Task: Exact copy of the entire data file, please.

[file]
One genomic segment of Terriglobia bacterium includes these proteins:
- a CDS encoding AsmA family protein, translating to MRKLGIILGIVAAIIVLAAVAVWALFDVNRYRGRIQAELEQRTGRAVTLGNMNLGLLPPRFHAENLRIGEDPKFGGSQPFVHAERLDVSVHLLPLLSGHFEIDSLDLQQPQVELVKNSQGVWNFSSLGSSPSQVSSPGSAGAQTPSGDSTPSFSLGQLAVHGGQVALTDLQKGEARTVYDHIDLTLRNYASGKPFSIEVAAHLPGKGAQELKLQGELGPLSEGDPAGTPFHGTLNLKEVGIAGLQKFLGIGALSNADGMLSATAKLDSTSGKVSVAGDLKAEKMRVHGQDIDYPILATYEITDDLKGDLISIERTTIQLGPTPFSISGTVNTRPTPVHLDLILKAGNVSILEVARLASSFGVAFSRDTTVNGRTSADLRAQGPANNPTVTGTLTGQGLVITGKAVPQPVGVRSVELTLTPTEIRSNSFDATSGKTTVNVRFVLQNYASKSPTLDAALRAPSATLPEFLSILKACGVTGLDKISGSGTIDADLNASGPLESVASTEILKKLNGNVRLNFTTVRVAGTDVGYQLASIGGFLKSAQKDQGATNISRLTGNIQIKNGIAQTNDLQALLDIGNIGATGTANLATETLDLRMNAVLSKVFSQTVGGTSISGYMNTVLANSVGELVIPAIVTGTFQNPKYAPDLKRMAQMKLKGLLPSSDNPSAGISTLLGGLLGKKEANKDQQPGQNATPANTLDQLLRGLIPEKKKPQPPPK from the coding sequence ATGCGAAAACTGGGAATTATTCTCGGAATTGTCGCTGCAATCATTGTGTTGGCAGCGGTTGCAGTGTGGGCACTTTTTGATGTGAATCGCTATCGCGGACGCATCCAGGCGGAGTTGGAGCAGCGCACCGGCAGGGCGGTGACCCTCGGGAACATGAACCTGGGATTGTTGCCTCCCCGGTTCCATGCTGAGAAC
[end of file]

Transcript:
One genomic segment of Terriglobia bacterium includes these proteins:
- a CDS encoding AsmA family protein, translating to MRKLGIILGIVAAIIVLAAVAVWALFDVNRYRGRIQAELEQRTGRAVTLGNMNLGLLPPRFHAENLRIGEDPKFGGSQPFVHAERLDVSVHLLPLLSGHFEIDSLDLQQPQVELVKNSQGVWNFSSLGSSPSQVSSPGSAGAQTPSGDSTPSFSLGQLAVHGGQVALTDLQKGEARTVYDHIDLTLRNYASGKPFSIEVAAHLPGKGAQELKLQGELGPLSEGDPAGTPFHGTLNLKEVGIAGLQKFLGIGALSNADGMLSATAKLDSTSGKVSVAGDLKAEKMRVHGQDIDYPILATYEITDDLKGDLISIERTTIQLGPTPFSISGTVNTRPTPVHLDLILKAGNVSILEVARLASSFGVAFSRDTTVNGRTSADLRAQGPANNPTVTGTLTGQGLVITGKAVPQPVGVRSVELTLTPTEIRSNSFDATSGKTTVNVRFVLQNYASKSPTLDAALRAPSATLPEFLSILKACGVTGLDKISGSGTIDADLNASGPLESVASTEILKKLNGNVRLNFTTVRVAGTDVGYQLASIGGFLKSAQKDQGATNISRLTGNIQIKNGIAQTNDLQALLDIGNIGATGTANLATETLDLRMNAVLSKVFSQTVGGTSISGYMNTVLANSVGELVIPAIVTGTFQNPKYAPDLKRMAQMKLKGLLPSSDNPSAGISTLLGGLLGKKEANKDQQPGQNATPANTLDQLLRGLIPEKKKPQPPPK from the coding sequence ATGCGAAAACTGGGAATTATTCTCGGAATTGTCGCTGCAATCATTGTGTTGGCAGCGGTTGCAGTGTGGGCACTTTTTGATGTGAATCGCTATCGCGGACGCATCCAGGCGGAGTTGGAGCAGCGCACCGGCAGGGCGGTGACCCTCGGGAACATGAACCTGGGATTGTTGCCTCCCCGGTTCCATGCTGAGAAC